I live a stone's throw from Delaware. Delaware is green. Very green. The DuPont family that settled much of this area has certainly left its horticultural mark, and their descendants continue to beautify this area to this day.
I didn't grow up around here. I grew up in western Maryland, in a valley nestled between two ridges of the Appalachian Mountains. While I appreciate a beautiful formal garden, it's the scenery of a hilly mountain walk that really makes my heart sing. Give me an outcropping of limestone with ferns all around and a stream winding down the hillside and I'm one happy camper.
Although I had ready access to the hills, I did, as I said, live down in the valley. I lived on the outskirts of a small city. We weren't farmers, but some of our neighbors were. The last home I lived in with my parents (They are still there), was high on a hill with a meadow below and the Antietam Creek beyond the meadow. The neighborhoods I lived in were green, too. But a different sort of green than those I see around here.
You see, the lawns around here are Weed & Feed lawns. They are very, very green. They are uniform and neatly trimmed, and never, ever shaggy. And they never, ever have any dandelions.
Now, I like dandelions in their proper place. I don't want them in my flower gardens, because after the pretty flower goes away (Admit it; they are pretty.), the leaves get tall and gangly and the tap root goes down about sixty feet and you have to pull out the heavy chemical artillery to get rid of them. Dandelions in the lawn, however, are wonderful. The mower keeps the leaves trimmed and tender for year round bunny rabbit consumption. (There are no bunnies on Weed & Feed lawns.) And when they are in bloom, the lawn is sprinkled with jewels of sunny yellow.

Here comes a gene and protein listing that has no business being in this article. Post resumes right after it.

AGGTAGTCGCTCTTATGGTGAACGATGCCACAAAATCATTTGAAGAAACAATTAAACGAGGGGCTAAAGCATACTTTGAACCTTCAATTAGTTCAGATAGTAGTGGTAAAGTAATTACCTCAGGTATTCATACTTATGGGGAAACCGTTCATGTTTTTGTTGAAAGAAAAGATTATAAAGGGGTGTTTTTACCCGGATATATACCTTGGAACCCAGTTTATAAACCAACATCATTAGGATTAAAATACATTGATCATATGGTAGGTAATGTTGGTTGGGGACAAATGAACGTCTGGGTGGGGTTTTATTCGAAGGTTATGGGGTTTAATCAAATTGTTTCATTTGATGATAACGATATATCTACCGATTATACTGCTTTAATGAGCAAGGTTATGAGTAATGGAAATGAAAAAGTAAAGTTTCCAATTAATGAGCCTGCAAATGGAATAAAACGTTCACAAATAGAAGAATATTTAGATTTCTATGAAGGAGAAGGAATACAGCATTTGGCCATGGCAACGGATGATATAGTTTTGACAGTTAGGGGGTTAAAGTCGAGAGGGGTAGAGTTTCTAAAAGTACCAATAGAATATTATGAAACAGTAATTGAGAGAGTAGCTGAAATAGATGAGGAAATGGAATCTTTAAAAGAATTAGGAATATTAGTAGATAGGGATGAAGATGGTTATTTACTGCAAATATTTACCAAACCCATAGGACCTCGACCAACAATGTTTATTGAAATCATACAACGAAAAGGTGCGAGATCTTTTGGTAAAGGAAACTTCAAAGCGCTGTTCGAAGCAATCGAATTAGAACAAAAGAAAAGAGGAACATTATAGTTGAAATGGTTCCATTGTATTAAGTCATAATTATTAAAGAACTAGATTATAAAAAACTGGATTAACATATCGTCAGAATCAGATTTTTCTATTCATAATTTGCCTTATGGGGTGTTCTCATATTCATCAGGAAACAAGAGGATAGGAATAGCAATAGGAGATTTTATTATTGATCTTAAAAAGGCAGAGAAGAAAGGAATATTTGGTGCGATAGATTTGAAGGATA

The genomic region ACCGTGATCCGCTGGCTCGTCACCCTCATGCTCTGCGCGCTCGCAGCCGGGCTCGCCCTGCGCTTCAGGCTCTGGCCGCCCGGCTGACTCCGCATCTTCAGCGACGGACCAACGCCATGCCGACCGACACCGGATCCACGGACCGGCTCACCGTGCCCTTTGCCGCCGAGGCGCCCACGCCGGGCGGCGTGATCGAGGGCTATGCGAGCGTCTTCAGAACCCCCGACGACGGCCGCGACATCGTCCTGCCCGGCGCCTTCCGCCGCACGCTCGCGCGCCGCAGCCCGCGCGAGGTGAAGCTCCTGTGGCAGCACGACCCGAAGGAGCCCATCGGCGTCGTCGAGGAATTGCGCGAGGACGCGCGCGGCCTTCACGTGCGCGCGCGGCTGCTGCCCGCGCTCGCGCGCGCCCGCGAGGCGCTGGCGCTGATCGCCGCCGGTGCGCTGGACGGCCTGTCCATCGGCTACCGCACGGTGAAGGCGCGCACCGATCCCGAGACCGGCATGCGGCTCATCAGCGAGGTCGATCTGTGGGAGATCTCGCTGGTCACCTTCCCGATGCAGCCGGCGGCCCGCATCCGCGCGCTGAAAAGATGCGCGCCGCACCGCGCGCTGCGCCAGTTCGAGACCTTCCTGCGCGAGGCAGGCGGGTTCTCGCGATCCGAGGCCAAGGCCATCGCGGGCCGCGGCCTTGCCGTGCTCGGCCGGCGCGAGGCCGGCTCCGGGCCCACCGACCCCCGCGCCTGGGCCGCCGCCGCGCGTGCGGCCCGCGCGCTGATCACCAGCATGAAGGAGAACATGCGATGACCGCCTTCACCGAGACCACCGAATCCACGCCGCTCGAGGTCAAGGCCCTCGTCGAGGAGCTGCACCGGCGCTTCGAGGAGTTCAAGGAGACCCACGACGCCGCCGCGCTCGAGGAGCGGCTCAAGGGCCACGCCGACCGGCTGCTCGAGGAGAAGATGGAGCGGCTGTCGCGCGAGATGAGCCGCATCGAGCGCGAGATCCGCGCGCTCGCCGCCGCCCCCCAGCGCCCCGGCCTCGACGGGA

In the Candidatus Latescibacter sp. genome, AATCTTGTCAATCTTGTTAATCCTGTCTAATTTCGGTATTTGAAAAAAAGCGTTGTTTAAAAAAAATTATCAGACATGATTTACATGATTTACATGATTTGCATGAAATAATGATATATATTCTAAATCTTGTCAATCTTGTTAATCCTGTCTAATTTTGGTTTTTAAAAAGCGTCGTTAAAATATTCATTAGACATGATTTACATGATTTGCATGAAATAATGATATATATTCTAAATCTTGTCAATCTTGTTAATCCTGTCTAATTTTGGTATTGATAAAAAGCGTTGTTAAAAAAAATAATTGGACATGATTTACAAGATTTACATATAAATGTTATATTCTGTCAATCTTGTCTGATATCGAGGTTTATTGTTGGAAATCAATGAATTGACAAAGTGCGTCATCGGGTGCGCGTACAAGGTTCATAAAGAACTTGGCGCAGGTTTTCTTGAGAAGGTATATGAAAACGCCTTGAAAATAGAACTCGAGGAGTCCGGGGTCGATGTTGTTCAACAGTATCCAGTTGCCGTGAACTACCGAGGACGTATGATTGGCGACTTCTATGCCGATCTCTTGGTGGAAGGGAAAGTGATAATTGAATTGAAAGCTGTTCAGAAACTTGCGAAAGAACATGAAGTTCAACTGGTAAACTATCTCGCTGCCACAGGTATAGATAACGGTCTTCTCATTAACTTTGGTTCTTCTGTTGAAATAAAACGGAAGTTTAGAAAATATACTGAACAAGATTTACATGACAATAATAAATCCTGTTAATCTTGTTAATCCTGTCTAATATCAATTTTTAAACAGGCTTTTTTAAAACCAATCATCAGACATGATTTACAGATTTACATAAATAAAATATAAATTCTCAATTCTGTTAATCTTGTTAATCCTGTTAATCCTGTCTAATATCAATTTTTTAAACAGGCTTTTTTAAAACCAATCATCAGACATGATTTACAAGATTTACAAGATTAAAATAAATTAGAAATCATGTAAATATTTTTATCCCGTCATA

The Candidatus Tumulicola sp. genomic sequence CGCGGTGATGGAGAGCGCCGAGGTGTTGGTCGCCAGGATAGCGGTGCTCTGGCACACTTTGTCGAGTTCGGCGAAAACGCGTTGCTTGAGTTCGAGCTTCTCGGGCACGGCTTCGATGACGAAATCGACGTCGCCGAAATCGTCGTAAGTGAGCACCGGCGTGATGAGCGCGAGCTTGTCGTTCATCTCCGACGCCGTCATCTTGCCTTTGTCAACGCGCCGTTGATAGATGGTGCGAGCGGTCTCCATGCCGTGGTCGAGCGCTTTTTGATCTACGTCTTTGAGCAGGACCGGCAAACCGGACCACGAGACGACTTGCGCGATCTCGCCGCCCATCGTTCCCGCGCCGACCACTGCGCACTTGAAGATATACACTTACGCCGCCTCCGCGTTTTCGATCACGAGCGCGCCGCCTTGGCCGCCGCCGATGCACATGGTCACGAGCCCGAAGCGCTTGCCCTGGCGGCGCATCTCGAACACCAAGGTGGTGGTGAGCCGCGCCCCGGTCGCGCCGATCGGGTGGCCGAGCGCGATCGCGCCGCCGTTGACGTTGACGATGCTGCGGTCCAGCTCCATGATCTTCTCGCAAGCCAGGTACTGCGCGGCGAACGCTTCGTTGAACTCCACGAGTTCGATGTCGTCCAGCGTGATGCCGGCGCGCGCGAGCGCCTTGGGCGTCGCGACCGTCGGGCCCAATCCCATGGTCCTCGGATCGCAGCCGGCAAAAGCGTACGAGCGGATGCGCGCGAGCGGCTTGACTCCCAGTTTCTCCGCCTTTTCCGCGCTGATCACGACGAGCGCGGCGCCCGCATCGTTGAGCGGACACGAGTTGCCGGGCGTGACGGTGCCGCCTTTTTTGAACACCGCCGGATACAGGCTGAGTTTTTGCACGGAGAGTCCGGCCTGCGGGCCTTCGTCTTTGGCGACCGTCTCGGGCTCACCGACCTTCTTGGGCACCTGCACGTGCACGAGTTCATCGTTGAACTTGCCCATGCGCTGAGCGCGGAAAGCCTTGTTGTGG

It's all a matter of perspective and taste, I suppose. Just where does one draw that line between wilderness on the one hand and manicured formality on the other? Each has its place, but in my yard, we keep the line a bit closer to the wilderness end of the scale than do our neighbors. Sure, we mow the lawn. Part of it, anyway. We have some flower beds and we try to keep them weeded. But the wooded areas are left the way God planted them. Dead trees are allowed to stand, as long as they don't endanger the house. After all, some of our neighbors are woodpeckers and squirrels. The stream banks are cleared of prickly things, but the rest of the natural vegetation has not been replaced with their hybridized cousins. The frogs like it better that way.
Most important, we never, ever Weed & Feed. Today, I took a walk over our little two-acre patch with dogs at my side and a camera around my neck and reaped some of the springtime rewards of our lawn care negligence.
I don't know what this little flower is. It grows in a patch in the shade at the edge of a wood. It is a tiny thing that you might easily walk by, but if you stoop down and take a closer look, you can see its beautiful pink details in the petals. Each little blossom closes up at night and it takes at least until noon to fully open up. Be sure to click on this one so you can see the bright pink anthers on the full-sized shot.
This is a fairly tall wildflower that is growing in the woods. It is so bright white, that you can see it from quite a distance. The flowers remind me of phlox, but the leaves are quite different.
Well, okay, I planted these here. I couldn't resist sharing a shot of the bleeding hearts, though.
When you walk up to the stream, you hear plop, plop, plop as the panicking frogs leave their resting places and escape into the water. When a tree fell over the stream, we left in place the portion of the trunk that bridged the stream. The dogs use it as a bridge. I don't know a person surefooted enough to follow them while walking upright, but kids sometimes cross it on all fours.
So why do you worry about clothing? Consider the lilies of the field, how they grow: they neither toil nor spin; and yet I say to you that even Solomon in all his glory was not arrayed like one of these. Now if God so clothes the grass of the field, which today is, and tomorrow is thrown into the oven, will He not much more clothe you, O you of little faith? Matthew 6:28-30